In Afghanistan, at the height of war, Will Roy was Vermont's top commander in the war-torn country, overseeing the largest deployment of Green Mountain Boys since World War II, with 1,500 called to duty. Plus, some Air Force and Navy personnel, soldiers from other countries and Bagram, an airfield the size of Burlington. "I can tell you this is a critical year," Col. Roy told us in November 2010. Seven years later, Roy finds himself doing battle with Mother Nature.
"Drivers do your job," Colchester Police Chief Jennifer Morrison said. Bridport, Brownington, Springfield, South Royalton and Milton: five crashes and eight fatalities since Saturday. The sudden spike in deadly collisions sparked law enforcement to try to send a message to Vermonters. "These crashes should be a stark reminder to all of us who drive in Vermont of our responsibility to driver safety," Vt. Public Safety Commissioner Thomas Anderson said.
"I am outraged by the statements," said Sen. Maggie Hassan, D-New Hampshire. Hassan came out swinging after learning President Donald Trump trashed her home state. "The words were disgusting and outrageous," she said. Those words were in The Washington Post, which just published transcripts-- grammatical errors and all-- from President Trump's January phone call with Mexico's president.
Muck Rack makes it simple to find people, tweets, or articles that mention any name, keyword, company, hashtag etc. We've compiled this guide to help you make the most of your search.
Selecting a term
Start searching tweets, articles from media outlets, articles mentioned in tweets, journalists'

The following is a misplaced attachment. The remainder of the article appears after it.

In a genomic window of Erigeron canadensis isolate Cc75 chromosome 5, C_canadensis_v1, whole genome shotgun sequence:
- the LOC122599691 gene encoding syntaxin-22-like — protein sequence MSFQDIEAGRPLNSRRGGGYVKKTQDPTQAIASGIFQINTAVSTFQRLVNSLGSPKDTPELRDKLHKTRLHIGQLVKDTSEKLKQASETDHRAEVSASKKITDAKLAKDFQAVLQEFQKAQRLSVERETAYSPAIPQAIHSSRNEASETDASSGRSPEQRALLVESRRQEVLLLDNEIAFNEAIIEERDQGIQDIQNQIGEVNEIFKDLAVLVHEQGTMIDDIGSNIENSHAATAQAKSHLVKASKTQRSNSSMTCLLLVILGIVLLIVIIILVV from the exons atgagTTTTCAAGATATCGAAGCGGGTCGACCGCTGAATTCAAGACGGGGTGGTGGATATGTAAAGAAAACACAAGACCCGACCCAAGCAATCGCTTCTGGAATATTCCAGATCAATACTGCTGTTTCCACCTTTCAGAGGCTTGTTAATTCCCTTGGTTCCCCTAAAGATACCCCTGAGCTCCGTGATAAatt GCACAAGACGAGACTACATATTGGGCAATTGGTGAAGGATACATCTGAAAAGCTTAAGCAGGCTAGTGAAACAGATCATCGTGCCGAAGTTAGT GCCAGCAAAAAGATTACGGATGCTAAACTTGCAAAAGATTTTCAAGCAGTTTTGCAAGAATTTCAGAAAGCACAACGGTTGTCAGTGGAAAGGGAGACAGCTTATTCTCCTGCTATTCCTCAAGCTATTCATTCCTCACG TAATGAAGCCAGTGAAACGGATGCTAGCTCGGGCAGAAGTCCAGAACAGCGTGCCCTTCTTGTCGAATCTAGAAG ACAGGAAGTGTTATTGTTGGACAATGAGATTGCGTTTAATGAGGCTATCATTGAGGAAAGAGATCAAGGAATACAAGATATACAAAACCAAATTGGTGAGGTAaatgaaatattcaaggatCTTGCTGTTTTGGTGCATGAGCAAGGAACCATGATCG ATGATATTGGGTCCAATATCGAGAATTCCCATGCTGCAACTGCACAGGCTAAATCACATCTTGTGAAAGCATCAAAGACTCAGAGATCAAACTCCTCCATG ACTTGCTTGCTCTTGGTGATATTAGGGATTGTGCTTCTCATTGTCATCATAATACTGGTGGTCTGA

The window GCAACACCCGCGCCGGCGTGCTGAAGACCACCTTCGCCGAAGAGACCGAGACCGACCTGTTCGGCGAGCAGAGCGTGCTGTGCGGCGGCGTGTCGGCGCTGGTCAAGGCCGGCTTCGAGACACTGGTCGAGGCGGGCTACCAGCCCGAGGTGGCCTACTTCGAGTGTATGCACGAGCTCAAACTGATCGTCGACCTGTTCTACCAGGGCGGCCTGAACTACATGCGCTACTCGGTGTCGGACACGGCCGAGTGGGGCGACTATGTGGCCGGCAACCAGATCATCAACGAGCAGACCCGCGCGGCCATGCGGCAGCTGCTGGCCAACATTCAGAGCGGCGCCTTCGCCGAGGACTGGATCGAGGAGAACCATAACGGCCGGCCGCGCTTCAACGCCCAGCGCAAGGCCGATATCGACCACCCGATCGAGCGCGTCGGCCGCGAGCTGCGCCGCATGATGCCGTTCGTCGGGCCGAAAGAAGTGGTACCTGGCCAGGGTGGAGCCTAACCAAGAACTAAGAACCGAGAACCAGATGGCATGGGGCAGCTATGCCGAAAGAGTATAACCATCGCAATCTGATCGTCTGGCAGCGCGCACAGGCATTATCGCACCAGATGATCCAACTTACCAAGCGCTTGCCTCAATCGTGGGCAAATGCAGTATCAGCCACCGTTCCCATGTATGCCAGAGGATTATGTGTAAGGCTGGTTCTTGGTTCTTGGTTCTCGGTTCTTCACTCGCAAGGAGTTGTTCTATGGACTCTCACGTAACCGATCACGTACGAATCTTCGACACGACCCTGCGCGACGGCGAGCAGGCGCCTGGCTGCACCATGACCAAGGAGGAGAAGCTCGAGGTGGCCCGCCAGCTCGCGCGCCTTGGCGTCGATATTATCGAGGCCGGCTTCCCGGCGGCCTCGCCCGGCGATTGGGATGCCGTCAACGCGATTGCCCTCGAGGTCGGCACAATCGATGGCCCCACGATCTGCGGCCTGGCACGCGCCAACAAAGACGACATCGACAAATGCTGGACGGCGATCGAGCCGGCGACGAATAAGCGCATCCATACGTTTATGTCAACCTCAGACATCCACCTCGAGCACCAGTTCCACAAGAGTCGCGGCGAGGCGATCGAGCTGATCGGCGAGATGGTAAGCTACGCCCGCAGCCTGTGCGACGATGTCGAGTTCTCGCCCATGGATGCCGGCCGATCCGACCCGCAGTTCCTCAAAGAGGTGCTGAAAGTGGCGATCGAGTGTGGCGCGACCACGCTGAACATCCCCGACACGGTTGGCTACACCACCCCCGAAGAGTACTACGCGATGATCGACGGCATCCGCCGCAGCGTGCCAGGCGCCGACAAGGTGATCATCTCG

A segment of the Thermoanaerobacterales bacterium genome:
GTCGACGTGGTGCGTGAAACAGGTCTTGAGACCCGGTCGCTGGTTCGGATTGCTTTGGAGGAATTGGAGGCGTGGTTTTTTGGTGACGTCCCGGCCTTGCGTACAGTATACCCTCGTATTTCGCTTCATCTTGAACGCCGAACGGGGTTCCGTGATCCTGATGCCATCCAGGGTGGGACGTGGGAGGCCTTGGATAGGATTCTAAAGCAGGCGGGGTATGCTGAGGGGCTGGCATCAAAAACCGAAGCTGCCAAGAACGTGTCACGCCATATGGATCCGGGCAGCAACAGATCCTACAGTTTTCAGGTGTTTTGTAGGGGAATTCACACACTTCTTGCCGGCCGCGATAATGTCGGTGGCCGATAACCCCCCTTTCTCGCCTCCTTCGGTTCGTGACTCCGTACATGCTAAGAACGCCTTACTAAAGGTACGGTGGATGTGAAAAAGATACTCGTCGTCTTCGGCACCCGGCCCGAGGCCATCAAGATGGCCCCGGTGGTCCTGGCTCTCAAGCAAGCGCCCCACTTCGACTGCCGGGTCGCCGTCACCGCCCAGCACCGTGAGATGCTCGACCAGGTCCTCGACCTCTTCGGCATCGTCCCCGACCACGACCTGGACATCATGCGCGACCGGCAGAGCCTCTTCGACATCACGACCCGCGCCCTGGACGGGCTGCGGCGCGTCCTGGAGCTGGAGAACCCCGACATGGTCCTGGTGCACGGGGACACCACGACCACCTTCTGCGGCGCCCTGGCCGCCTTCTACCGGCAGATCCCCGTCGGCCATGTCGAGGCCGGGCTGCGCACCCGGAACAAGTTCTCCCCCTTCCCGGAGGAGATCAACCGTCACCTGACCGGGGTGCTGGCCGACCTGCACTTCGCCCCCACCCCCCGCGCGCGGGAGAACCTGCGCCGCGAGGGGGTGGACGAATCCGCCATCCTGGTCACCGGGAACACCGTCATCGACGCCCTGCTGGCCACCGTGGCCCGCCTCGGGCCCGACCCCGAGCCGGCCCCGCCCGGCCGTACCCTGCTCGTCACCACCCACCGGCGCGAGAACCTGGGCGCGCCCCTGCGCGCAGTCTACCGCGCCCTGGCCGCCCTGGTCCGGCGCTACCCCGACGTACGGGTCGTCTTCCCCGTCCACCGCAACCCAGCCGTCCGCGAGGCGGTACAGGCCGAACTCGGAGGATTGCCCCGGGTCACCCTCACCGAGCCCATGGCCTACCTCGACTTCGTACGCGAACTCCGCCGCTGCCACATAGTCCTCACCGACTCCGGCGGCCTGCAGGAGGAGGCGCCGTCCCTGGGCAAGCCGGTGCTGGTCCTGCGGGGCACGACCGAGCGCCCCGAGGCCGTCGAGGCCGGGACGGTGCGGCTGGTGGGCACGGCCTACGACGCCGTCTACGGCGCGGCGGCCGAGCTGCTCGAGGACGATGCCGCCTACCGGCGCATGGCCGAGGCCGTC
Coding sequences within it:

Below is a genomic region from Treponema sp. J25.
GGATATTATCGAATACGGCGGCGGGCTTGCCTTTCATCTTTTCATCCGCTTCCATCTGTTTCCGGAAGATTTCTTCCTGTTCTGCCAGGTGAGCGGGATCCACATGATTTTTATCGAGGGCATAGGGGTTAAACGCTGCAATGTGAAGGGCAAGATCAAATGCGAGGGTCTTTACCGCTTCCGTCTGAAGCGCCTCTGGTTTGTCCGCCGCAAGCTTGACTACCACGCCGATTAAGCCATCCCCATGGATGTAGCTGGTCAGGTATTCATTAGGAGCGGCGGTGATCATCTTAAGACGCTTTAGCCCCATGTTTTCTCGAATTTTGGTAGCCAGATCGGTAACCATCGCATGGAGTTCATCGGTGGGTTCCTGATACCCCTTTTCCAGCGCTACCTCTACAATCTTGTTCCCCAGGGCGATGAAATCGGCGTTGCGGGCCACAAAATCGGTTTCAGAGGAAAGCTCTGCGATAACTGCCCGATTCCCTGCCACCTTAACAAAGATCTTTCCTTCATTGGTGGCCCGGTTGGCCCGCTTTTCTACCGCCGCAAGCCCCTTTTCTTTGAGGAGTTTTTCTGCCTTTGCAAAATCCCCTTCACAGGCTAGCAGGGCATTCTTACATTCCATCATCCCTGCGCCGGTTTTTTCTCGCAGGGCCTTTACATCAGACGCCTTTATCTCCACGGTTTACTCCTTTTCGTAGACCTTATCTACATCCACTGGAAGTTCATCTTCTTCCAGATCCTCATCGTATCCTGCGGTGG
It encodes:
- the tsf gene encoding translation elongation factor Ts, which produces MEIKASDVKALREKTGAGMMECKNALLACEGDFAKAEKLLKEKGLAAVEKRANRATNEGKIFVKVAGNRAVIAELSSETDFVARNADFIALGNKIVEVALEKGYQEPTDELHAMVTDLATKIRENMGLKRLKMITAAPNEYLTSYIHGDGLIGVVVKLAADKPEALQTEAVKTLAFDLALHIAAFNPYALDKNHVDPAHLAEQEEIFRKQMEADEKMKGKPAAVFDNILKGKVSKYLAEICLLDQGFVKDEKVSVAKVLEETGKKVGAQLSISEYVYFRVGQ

names, titles and bios with some suggested searches:
Companies or Topics (e.g. iPhone, Microsoft)
Phrases (e.g. "cloud computing") — use quotes to keep the terms together
Twitter handles (e.g. @username) — returns those who have mentioned or replied to
Names (e.g. "David Pogue")
Hashtags (e.g. #sxsw, #london2012)
Bio details (e.g. vegan, Olympics, father)
Muck Rack's Advanced Search allows for many boolean operators.
Find results that mention multiple specified terms, use AND or
+. For example, ensure each result contains both Elon Musk and Mark Zuckerberg by
searching Obama AND Romney or Obama + Romney.
Use the operators OR or , to broaden your search when you'd like either of
multiple terms to appear in results. (This is the default behavior of our search when no operators
are used.) For example, search for democrat OR republican to find results that refer to
Democrats and/or Republicans.
Use NOT or - to subtract results from your search. For
example, searching Disney will yield results about the Walt Disney Company as well as Walt Disney
World Resort. To exclude mentions of Disney World, search for Disney -World or Disney
When using one of these operators with a phrase, enclose it in quotation marks. For example, you can
find results about smartphones excluding Apple's iPhone 4S by searching smartphone -"iPhone
Exact case matching or punctuation
If you're searching for a brand name or keyword that relies on specific punctuation marks or capitalization, you can
find results that match your exact query by adding matchcase: before the keyword you're searching for, like matchcase:E*TRADE .
Use parentheses to separate multiple
boolean phrases. For example, to find journalists talking about having fun in Disney World or
Disneyland, search for ("disney world" OR disneyland) AND fun.
An asterisk can be used to search for any variation of a root word truncated by the asterisk. For example, searching for admin* will return results for administrator, administration, administer, administered, etc.
A near operator is an AND operator where you can control the distance between the words. You can vary the distance the near operation uses by adding a forward slash and number (between 0-99) such as strawberries NEAR/10 "whipped cream", which means the strawberries must exist within 10 words of "whipped cream".